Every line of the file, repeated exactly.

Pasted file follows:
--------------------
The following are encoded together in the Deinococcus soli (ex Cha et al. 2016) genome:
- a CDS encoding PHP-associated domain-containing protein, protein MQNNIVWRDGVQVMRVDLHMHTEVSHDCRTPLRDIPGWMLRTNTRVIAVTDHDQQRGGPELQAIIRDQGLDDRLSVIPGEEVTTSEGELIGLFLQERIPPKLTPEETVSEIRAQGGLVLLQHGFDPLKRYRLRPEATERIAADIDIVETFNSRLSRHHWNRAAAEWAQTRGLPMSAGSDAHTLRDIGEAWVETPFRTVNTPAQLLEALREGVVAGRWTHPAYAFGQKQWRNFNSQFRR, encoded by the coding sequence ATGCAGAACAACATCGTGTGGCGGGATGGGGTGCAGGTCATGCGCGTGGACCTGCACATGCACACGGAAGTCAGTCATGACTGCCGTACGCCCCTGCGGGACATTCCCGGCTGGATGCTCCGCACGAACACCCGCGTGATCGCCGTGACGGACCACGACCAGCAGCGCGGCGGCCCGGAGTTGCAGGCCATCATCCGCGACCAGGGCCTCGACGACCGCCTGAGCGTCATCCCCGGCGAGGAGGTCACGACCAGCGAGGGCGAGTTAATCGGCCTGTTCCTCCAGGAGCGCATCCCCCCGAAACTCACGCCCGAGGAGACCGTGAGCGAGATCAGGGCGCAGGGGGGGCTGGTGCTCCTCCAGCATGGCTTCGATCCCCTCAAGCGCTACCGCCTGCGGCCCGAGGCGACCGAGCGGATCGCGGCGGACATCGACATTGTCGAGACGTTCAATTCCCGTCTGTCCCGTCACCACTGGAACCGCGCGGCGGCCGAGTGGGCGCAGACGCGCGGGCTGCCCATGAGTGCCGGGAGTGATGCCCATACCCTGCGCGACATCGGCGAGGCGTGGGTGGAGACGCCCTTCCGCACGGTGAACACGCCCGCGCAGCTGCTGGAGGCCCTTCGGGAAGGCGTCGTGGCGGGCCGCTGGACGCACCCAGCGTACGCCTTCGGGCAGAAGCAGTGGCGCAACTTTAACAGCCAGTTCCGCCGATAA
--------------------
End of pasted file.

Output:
The following are encoded together in the Deinococcus soli (ex Cha et al. 2016) genome:
- a CDS encoding PHP-associated domain-containing protein, protein MQNNIVWRDGVQVMRVDLHMHTEVSHDCRTPLRDIPGWMLRTNTRVIAVTDHDQQRGGPELQAIIRDQGLDDRLSVIPGEEVTTSEGELIGLFLQERIPPKLTPEETVSEIRAQGGLVLLQHGFDPLKRYRLRPEATERIAADIDIVETFNSRLSRHHWNRAAAEWAQTRGLPMSAGSDAHTLRDIGEAWVETPFRTVNTPAQLLEALREGVVAGRWTHPAYAFGQKQWRNFNSQFRR, encoded by the coding sequence ATGCAGAACAACATCGTGTGGCGGGATGGGGTGCAGGTCATGCGCGTGGACCTGCACATGCACACGGAAGTCAGTCATGACTGCCGTACGCCCCTGCGGGACATTCCCGGCTGGATGCTCCGCACGAACACCCGCGTGATCGCCGTGACGGACCACGACCAGCAGCGCGGCGGCCCGGAGTTGCAGGCCATCATCCGCGACCAGGGCCTCGACGACCGCCTGAGCGTCATCCCCGGCGAGGAGGTCACGACCAGCGAGGGCGAGTTAATCGGCCTGTTCCTCCAGGAGCGCATCCCCCCGAAACTCACGCCCGAGGAGACCGTGAGCGAGATCAGGGCGCAGGGGGGGCTGGTGCTCCTCCAGCATGGCTTCGATCCCCTCAAGCGCTACCGCCTGCGGCCCGAGGCGACCGAGCGGATCGCGGCGGACATCGACATTGTCGAGACGTTCAATTCCCGTCTGTCCCGTCACCACTGGAACCGCGCGGCGGCCGAGTGGGCGCAGACGCGCGGGCTGCCCATGAGTGCCGGGAGTGATGCCCATACCCTGCGCGACATCGGCGAGGCGTGGGTGGAGACGCCCTTCCGCACGGTGAACACGCCCGCGCAGCTGCTGGAGGCCCTTCGGGAAGGCGTCGTGGCGGGCCGCTGGACGCACCCAGCGTACGCCTTCGGGCAGAAGCAGTGGCGCAACTTTAACAGCCAGTTCCGCCGATAA